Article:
The film’s climax borrows heavily from The Wrath of Khan. Spock even recites his catchphrase from the film. (“The needs of the many…”) However, the Enterprise also plummets to Earth in a sequence designed to evoke the most iconic moments from Star Trek III: The Search For Spock. A hijacked ship plunges into San Francisco Bay, as it did at the climax of The Voyage Home. McCoy even appears to have a pet tribble.



However, Abrams and his team wisely realise that they have a much larger pool to mine. References to Deep Space Nine‘s shadowy “Section 31” work their way into the script, suggesting a rather cynical view of the United Federation of Planets. Kirk finds himself racing what should be a friendly ship back to Earth in a moment which feels like an homage the same show’s Paradise Lost, as he finds himself wrestling with questions of liberty and security.

Warrior aliens attacking Kirk and his away team on a distant war-world use weapons very clearly designed to evoke the Klingon Bat’leth as familiar to even casual viewers of The Next Generation. The villain’s plan for a “more militarised Starfleet” recalls several familiar Star Trek plot lines and episodes, especially that aforementioned Deep Space Nine story arc.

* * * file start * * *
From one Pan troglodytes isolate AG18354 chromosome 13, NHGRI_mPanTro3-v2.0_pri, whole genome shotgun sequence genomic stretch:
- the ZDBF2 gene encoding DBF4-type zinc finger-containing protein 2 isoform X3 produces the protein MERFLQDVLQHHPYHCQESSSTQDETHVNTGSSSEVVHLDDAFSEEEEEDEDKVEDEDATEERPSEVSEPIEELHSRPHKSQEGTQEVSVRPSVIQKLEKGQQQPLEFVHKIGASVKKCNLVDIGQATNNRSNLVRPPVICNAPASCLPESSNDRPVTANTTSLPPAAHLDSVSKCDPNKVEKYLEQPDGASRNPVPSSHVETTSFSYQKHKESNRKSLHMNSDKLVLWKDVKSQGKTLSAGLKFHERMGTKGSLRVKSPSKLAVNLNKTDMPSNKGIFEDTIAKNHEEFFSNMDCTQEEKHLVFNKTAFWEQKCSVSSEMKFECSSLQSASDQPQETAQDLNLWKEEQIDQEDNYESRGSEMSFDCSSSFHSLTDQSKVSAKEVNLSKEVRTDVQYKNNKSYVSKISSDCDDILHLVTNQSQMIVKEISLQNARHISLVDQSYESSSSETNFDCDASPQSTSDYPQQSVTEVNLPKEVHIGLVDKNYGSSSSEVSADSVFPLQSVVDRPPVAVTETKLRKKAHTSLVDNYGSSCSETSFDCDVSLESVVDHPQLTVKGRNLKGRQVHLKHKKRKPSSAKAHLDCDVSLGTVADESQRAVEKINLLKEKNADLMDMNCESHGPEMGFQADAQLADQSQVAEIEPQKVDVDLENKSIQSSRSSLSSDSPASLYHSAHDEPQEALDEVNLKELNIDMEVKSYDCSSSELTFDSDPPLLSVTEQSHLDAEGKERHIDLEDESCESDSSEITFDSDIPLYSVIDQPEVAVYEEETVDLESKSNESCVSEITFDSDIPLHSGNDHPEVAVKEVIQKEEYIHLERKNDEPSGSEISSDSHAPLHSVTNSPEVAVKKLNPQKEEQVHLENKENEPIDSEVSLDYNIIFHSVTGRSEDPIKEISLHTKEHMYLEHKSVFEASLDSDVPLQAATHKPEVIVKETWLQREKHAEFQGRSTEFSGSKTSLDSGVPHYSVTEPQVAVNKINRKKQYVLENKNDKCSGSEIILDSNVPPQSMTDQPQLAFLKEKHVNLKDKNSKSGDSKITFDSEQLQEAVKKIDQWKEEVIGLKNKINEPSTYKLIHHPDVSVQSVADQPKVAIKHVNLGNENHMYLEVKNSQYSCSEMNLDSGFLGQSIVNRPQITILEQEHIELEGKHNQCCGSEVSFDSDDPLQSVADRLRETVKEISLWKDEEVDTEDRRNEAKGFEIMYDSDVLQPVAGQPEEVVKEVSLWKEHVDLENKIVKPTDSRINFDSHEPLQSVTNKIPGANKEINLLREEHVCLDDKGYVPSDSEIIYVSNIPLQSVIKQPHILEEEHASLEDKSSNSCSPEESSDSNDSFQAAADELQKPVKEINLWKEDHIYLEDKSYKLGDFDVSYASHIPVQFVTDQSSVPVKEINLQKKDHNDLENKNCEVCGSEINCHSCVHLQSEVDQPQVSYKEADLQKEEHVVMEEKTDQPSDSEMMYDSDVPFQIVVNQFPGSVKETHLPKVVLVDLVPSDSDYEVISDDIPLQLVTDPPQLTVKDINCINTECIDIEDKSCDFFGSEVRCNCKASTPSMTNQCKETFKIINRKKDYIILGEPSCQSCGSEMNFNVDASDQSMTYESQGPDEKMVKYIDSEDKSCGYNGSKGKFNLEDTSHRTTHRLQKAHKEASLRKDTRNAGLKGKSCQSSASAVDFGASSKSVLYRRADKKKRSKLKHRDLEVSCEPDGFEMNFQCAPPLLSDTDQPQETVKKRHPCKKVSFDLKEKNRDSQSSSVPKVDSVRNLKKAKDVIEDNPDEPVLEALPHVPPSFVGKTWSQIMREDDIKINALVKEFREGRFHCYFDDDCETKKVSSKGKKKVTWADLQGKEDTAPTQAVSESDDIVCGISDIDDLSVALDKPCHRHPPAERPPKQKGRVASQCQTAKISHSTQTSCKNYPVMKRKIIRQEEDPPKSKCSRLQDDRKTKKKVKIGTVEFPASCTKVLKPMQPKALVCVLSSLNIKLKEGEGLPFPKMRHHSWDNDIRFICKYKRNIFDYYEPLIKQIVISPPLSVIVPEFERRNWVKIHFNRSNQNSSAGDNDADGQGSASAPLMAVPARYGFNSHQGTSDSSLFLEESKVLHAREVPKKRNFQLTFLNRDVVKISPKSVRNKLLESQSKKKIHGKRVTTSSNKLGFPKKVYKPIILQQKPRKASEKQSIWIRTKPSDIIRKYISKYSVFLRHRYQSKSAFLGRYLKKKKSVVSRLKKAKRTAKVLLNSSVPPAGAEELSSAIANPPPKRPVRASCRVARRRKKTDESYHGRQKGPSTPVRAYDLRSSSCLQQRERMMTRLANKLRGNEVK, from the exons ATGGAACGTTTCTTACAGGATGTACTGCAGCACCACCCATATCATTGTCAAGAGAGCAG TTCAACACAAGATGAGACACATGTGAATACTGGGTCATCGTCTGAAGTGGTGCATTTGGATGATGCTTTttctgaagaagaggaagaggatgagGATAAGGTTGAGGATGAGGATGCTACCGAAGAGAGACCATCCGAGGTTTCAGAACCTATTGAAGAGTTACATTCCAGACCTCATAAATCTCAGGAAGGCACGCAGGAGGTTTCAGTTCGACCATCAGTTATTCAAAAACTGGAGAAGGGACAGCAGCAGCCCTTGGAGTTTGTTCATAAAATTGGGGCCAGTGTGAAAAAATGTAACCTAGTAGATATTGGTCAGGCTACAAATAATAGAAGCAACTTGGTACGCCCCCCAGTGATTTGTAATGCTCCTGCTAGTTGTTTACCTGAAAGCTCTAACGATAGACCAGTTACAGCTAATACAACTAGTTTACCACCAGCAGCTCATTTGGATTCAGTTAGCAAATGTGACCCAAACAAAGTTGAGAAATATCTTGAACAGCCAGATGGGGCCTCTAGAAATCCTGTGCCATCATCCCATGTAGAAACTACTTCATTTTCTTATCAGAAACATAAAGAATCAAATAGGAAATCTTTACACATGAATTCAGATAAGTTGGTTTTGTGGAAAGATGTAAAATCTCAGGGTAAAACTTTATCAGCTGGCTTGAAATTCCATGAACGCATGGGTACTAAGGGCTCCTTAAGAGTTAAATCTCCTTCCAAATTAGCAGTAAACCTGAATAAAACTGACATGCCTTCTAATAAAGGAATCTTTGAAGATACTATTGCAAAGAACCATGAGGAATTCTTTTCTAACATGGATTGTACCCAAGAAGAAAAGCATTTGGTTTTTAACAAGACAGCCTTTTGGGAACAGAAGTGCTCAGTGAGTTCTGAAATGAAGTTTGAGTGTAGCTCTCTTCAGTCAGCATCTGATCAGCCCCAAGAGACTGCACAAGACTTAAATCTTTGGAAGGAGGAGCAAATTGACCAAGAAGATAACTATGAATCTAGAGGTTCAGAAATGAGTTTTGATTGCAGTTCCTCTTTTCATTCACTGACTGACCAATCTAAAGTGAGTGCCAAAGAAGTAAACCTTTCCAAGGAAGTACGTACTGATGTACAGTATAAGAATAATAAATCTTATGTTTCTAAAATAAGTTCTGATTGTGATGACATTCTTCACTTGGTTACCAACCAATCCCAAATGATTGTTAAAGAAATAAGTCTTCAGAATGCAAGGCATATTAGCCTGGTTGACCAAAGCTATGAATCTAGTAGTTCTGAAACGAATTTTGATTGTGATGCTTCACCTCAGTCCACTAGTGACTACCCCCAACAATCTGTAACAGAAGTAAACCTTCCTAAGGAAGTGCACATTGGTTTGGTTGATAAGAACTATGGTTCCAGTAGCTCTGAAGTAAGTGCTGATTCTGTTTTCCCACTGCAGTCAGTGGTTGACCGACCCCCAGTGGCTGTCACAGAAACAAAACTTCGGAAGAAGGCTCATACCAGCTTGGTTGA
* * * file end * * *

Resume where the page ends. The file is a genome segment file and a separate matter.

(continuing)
Yes we Khan? Or maybe Garth Vader? Or how about that Mitchell and Webb look?

Yes we Khan?
Or maybe Garth Vader?
Or how about that Mitchell and Webb look?

On some level, this is occasionally frustrating. It feels like – at points – Abrams and his writers are simply breaking down the show’s iconography and recycling the “best of” moments using superior special effects and much more impressive budget. There’s even a completely superfluous late cameo which feels rather unnecessarily self-referential. That said, there is some reason to it. These images endure because they are iconic, and Abrams is presenting them to an audience who would be mostly unfamiliar with their origins.